The Tesla Model 3 became the best-selling car in the UK in June with almost 1,000 more of the popular EVs rolling off forecourts than its nearest rival, the VW Golf.
Figures reveal that while sales of petrol and diesel cars are in sharp decline, one in ten cars registered in the UK currently is all-electric.
The surge in sales of EVs will go some way towards reducing the air pollution that currently kills an estimated 40,000 people in the UK every year, but technology is not a cure all.
The UN expects that by 2050, the global urban population will be 6.3 billion – the same size as the world’s total population was in 2004. Quite apart from the demand on natural resources, there is unlikely to be the road space to cope with this explosive level of growth. The automotive industry believes that electric driverless technology represents the key to the survival of the car in the crowded mega cities of the future – a veritable panacea to the problems caused by today’s fleet of cars.
Worried about local air pollution? Driverless cars will be electric. Concerned about the deadly risk that motorised vehicles pose to pedestrians and cyclists? Software will remove human error. Sick of limited parking? No problem – driverless cars will simply cruise the streets until you’re ready for your return journey. Bored of congestion? Relax – sit back and watch a film or browse the internet.
If you think this all sounds too good to be true, you’re not alone. Christian Wolmar is an award-winning writer and broadcaster specialising in transport: “People say we’ve got 1.25m people killed on the world’s roads every year across the world – we will remove that danger – remove it with this technology. I’m not sure these driverless cars will ever be developed in the way that they envisage. There’s no guarantee that they actually will be safer. They will still have software that is programmed by human beings. The cars will still be on the roads in potential collisions.”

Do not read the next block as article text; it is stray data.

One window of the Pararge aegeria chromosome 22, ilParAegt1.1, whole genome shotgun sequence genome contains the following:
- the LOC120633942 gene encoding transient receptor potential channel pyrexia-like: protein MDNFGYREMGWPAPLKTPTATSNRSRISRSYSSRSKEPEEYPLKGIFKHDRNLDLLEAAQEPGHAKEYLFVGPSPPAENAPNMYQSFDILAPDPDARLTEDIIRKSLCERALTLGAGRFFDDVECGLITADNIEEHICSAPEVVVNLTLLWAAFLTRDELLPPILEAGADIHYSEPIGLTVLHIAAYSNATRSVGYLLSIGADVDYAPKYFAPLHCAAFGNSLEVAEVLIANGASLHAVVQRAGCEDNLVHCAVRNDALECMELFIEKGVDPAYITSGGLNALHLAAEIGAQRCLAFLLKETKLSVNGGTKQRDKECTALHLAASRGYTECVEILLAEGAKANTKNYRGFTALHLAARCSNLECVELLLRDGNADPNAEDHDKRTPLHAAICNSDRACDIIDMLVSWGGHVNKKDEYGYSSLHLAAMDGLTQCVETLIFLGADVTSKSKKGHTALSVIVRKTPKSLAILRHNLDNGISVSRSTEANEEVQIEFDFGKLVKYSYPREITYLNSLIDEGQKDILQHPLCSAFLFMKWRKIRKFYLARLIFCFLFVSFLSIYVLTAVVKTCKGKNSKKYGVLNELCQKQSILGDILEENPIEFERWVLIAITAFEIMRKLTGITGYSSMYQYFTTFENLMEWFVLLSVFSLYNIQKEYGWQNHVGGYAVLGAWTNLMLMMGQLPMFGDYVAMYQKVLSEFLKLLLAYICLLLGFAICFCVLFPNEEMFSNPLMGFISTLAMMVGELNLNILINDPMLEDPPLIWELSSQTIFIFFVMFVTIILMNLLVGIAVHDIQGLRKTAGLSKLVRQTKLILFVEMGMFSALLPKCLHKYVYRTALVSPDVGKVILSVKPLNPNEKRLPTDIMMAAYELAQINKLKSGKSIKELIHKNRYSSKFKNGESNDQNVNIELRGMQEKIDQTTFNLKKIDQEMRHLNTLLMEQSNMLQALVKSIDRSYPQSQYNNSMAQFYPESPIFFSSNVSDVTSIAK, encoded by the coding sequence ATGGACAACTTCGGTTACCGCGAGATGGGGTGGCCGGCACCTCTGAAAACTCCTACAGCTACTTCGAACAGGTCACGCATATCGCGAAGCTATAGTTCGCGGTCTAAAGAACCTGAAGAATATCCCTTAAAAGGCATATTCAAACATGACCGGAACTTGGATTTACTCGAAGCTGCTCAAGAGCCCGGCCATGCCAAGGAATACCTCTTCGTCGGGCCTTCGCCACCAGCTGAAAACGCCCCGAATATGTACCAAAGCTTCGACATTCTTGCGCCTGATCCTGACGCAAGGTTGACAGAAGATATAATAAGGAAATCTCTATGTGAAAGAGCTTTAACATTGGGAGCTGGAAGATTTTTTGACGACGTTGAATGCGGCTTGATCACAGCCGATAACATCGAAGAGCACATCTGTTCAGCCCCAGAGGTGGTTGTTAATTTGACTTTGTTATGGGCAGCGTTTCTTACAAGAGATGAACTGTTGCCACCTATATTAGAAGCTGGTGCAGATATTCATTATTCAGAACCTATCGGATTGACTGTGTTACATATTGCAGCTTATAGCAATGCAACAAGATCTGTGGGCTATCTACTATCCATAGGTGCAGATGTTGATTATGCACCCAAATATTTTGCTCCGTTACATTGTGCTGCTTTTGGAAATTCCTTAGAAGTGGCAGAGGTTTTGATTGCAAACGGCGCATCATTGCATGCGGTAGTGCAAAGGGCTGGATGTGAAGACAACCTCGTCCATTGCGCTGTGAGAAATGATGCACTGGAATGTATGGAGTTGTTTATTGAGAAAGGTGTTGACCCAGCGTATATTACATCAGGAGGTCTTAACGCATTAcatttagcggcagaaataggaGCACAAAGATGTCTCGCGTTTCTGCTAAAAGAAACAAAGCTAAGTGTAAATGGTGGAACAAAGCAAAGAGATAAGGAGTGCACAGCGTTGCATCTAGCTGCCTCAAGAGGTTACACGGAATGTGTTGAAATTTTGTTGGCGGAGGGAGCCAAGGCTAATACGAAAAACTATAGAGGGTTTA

Christian Wolmar appears in our crowdfunded documentary Stop Killing our Children, which can be viewed in full on Vimeo
There are good reasons to be sceptical about the claims made by evangelists for a high-tech car future. Car companies will have you believe they are here to help – by designing for us products that are environmentally benign and even uncrashable. These empty promises are a distraction. Talk of driverless cars is less about transforming the status quo than maintaining it, fudging any path to progress.
We need fewer cars, not fewer drivers.
The ethical choice
The ETA was established in 1990 as an ethical provider of green, reliable travel services. 31 years on, we continue to offer cycle insurance, breakdown cover and mobility scooter insurance while putting concern for the environment at the heart of all we do.